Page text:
Guest Post By: The Outlier Model is a personal finance and lifestyle blog based on the pillars of “living life a little bit differently”. Focused on the belief that success follows those who choose to do something other than the normal, posts at The Outlier Model discuss topics such as budgeting, life hacking, and smart shopping. 

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  1. This is sort of what I did. Nearing graduation from my undergrad I knew very well I needed to do something fast. Truth be told, I didn’t know much about dental hygiene other than going to the dentist growing up but I decided to just go for it and apply, hoping for the best…I loved it (thank God the tuition pill was a hard one to swallow). I still love it and am so glad I chose to do it!

    1. It can be tough to make the decision but worth it if you take the time to evaluate your career options after and have backup plans!

  2. I hope to change often enough to not become a burn out. That being said, I wouldn’t leave a position without having something else lined up. I’m glad I enjoy what I do and there are several ways I can go about it, so as not to get bored.

  3. I like the approach you took. Some people have dreams or yearn for a change in careers, but they don’t get started or they want immediate results. It sounds like you followed a path where you slowly gained momentum, and I think that is more often the case than immediate results and job offers.

    1. Before CF quit her job, we laid out a plan with multiple back ups if things didn’t work out. Slow change is usually more effective than drastic measures!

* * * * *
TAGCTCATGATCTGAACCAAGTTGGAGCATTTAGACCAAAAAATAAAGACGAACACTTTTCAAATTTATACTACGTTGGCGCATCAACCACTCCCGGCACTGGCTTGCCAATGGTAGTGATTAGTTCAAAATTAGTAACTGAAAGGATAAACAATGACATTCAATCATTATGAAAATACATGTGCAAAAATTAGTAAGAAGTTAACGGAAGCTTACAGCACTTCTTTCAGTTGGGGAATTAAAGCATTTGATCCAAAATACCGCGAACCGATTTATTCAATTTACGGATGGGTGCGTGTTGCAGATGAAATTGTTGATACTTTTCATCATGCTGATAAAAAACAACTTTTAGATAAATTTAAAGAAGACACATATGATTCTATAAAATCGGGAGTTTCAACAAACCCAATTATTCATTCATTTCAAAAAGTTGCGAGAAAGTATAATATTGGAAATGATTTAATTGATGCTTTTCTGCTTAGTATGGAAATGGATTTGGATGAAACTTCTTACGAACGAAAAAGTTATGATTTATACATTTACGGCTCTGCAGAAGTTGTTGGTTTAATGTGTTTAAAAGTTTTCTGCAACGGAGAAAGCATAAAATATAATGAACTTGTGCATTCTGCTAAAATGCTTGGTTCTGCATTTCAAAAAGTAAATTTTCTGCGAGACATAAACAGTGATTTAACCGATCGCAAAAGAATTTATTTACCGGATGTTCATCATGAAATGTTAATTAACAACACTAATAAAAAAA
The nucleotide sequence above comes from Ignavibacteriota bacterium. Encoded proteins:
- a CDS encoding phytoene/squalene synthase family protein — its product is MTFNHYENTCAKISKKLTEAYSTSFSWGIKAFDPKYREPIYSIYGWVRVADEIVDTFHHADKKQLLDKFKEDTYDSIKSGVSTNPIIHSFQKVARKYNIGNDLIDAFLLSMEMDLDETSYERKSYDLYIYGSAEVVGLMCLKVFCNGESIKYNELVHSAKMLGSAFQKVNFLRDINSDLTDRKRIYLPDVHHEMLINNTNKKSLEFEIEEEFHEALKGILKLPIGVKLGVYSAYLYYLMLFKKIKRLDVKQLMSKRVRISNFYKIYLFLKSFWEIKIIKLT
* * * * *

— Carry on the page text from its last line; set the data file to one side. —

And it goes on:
4. I wish I could do this. I looked into changing careers several years back but I wanted to go into a medical field and nothing I wanted to do could be taken part time. You had to be a full time student to do the pratical part of the program. I couldn’t quit work with a mortgage to pay 🙁 I say kudos to anyone that can do it or does it! I think kids are done highschool too early to know what they want to do with the rest of their life. If I had taken time I might have chosen a different path.

      1. With CF having to go back for a second degree and with me not working in my degree field, I’m more of an advocate for not rushing into post secondary education. It’s good experience to work and become more independent after high school than extending the ‘school life’, so I understand your frustration.

    1. So true as it did for me… anything is possible. Cheers Michael, Happy Thanksgiving mate!! Enjoy.. now I’m off to make Pumpkin Brownies or a Pumpkin Spice Cake… not sure which one yet.. but both sound good to me!

  5. Congratulations on moving into something that you genuinely enjoy.

    I often wonder what potentially great things I may have achieved if i didn’t work a 9-5 job. I suspect for many, its a case of the grass is always greener on the other side.

    I don’t regret what I have done to date, but I’m sure I could be doing more.

    1. Thank you!

      I think we can all be doing “more” but if you have no regrets, I think you’re probably doing just fine 🙂